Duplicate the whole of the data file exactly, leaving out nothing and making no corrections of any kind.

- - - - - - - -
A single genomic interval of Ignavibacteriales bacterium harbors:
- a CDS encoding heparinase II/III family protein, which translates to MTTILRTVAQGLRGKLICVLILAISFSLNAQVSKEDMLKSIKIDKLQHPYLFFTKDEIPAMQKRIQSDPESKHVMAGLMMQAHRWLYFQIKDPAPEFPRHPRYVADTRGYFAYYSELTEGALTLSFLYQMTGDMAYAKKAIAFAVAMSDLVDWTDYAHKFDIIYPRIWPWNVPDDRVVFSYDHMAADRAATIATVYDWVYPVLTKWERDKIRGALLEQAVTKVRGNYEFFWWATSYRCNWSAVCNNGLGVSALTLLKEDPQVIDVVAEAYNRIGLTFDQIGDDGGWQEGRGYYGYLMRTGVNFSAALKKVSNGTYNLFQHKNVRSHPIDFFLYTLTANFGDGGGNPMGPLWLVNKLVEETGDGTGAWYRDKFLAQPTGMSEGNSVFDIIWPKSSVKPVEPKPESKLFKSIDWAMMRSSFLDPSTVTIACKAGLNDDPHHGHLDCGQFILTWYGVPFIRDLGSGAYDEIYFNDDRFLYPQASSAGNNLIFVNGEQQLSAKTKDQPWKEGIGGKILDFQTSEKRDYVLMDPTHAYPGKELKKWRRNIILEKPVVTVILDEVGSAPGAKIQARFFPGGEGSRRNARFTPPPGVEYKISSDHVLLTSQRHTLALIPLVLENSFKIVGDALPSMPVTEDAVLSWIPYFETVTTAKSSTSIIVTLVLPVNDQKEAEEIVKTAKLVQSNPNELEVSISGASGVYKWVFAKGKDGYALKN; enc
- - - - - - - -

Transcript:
A single genomic interval of Ignavibacteriales bacterium harbors:
- a CDS encoding heparinase II/III family protein, which translates to MTTILRTVAQGLRGKLICVLILAISFSLNAQVSKEDMLKSIKIDKLQHPYLFFTKDEIPAMQKRIQSDPESKHVMAGLMMQAHRWLYFQIKDPAPEFPRHPRYVADTRGYFAYYSELTEGALTLSFLYQMTGDMAYAKKAIAFAVAMSDLVDWTDYAHKFDIIYPRIWPWNVPDDRVVFSYDHMAADRAATIATVYDWVYPVLTKWERDKIRGALLEQAVTKVRGNYEFFWWATSYRCNWSAVCNNGLGVSALTLLKEDPQVIDVVAEAYNRIGLTFDQIGDDGGWQEGRGYYGYLMRTGVNFSAALKKVSNGTYNLFQHKNVRSHPIDFFLYTLTANFGDGGGNPMGPLWLVNKLVEETGDGTGAWYRDKFLAQPTGMSEGNSVFDIIWPKSSVKPVEPKPESKLFKSIDWAMMRSSFLDPSTVTIACKAGLNDDPHHGHLDCGQFILTWYGVPFIRDLGSGAYDEIYFNDDRFLYPQASSAGNNLIFVNGEQQLSAKTKDQPWKEGIGGKILDFQTSEKRDYVLMDPTHAYPGKELKKWRRNIILEKPVVTVILDEVGSAPGAKIQARFFPGGEGSRRNARFTPPPGVEYKISSDHVLLTSQRHTLALIPLVLENSFKIVGDALPSMPVTEDAVLSWIPYFETVTTAKSSTSIIVTLVLPVNDQKEAEEIVKTAKLVQSNPNELEVSISGASGVYKWVFAKGKDGYALKN; enc